Tesco sign and trollies© Rex

Tesco’s head of agriculture has been slammed by farmers for not supporting British producers.

Tom Hind, group agriculture director at Tesco, came under fire from all corners of the packed room at Monmouthshire NFU Cymru conference at a meeting on Thursday (22 January).

Dairy farmers criticised the superstore for selling milk at cutthroat prices.

Sheep producers also vented their anger at the supermarket, which claims to be British farmers’ biggest customer, for selling New Zealand lamb when British lamb was still in season.

See also: NFU criticises Tesco’s New Zealand lamb promotion

One angry audience member said: “People have to pay a realistic price for food or it is a race to the bottom. It is really critical for supermarkets to understand that. If it [farming] goes, the whole countryside is in jeopardy.”

But Mr Hind defended Tesco’s actions.

“The recession is affecting the way food business and operations operate. Customers are still feeling hard up and they’ve been prepared to shop around a bit more,” he told the meeting.

As a result he said it was vital Tesco offered its customers value for money.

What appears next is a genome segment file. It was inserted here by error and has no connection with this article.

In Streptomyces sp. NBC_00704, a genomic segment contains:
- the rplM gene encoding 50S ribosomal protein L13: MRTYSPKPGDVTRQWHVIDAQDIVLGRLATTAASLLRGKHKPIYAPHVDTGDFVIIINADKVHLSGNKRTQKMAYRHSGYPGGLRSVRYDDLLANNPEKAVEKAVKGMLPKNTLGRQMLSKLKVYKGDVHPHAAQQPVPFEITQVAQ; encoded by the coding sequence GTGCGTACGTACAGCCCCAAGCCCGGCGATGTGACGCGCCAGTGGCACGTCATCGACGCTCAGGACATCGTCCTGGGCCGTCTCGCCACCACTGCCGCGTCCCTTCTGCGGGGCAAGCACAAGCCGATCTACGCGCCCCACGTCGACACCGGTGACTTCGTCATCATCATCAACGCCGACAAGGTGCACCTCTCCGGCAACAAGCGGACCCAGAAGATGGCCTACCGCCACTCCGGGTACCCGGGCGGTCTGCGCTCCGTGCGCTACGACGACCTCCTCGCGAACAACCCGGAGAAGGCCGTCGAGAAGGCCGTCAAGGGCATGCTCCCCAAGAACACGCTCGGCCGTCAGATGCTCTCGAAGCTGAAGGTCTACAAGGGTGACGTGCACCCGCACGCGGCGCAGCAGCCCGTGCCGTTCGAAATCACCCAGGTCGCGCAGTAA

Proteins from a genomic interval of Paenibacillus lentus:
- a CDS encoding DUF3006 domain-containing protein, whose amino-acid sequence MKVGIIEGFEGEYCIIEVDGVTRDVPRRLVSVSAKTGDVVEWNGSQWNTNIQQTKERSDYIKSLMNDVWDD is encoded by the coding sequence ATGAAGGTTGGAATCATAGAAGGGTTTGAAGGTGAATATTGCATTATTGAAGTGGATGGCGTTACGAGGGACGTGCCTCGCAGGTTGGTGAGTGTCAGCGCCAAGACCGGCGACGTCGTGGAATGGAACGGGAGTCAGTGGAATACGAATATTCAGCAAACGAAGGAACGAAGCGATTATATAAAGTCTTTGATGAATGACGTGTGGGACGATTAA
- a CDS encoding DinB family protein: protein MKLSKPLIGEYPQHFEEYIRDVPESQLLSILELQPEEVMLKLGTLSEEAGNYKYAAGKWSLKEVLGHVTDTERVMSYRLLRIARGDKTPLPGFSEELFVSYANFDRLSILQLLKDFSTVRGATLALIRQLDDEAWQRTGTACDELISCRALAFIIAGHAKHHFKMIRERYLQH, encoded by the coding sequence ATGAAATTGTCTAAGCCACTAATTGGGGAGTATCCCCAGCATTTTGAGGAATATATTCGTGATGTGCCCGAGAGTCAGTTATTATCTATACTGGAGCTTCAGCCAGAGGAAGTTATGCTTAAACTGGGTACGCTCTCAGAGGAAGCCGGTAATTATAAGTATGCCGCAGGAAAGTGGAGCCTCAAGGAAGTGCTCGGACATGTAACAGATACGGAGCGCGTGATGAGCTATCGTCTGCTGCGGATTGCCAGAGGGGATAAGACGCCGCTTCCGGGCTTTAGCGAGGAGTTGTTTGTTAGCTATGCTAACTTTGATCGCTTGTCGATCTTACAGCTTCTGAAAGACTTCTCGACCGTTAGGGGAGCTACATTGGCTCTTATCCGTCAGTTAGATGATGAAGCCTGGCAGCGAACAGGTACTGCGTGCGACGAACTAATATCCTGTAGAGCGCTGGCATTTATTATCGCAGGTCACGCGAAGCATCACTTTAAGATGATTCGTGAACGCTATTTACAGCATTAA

When asked by Farmers Weekly if he thought selling milk so cheaply in the supermarket was turning it into a “throwaway product”, he replied: “Our customers get a great deal on the product they are buying but we treat our dairy farmers fairly.”

He said about 95% of the company’s fresh milk supply was sourced from Tesco’s dairy group and it was committed to its cost of production model.

But he didn’t want to speculate on whether Tesco’s dairy contract would drop as a result of falling input prices.

“I don’t want to speculate to be honest with you. The model is pretty transparent; we measure based on cost of production, but I don’t have a sense of where that might go.”

Lyndon Edwards, livestock board chairman for Wales, put Tesco’s lamb buying decisions under the spotlight.

He said: “You are [selling] wall-to-wall New Zealand lamb when we still have seven-to-eight-month-old lamb in this country.

“If customers weren’t offered wall-to-wall New Zealand lamb, they would buy British. I would like you to give your customers a choice,” he said.

He said the way Tesco labelled lamb also made it very difficult for consumers to distinguish between British and New Zealand.

But Mr Hind remarked: “We are offering a choice and it is very clearly labelled.”

He said Tesco was making good progress on the pledges made by former CEO Philip Clarke to source more meat from the UK, following the horsemeat scandal.

He said Tesco now had 150 beef farmers and 250 lamb producers signed up to two-year contracts supplying Tesco’s Finest lamb range and standard beef.

“The ambition is to grow our beef and lamb producers. We are looking at how we can develop our plans going forward.”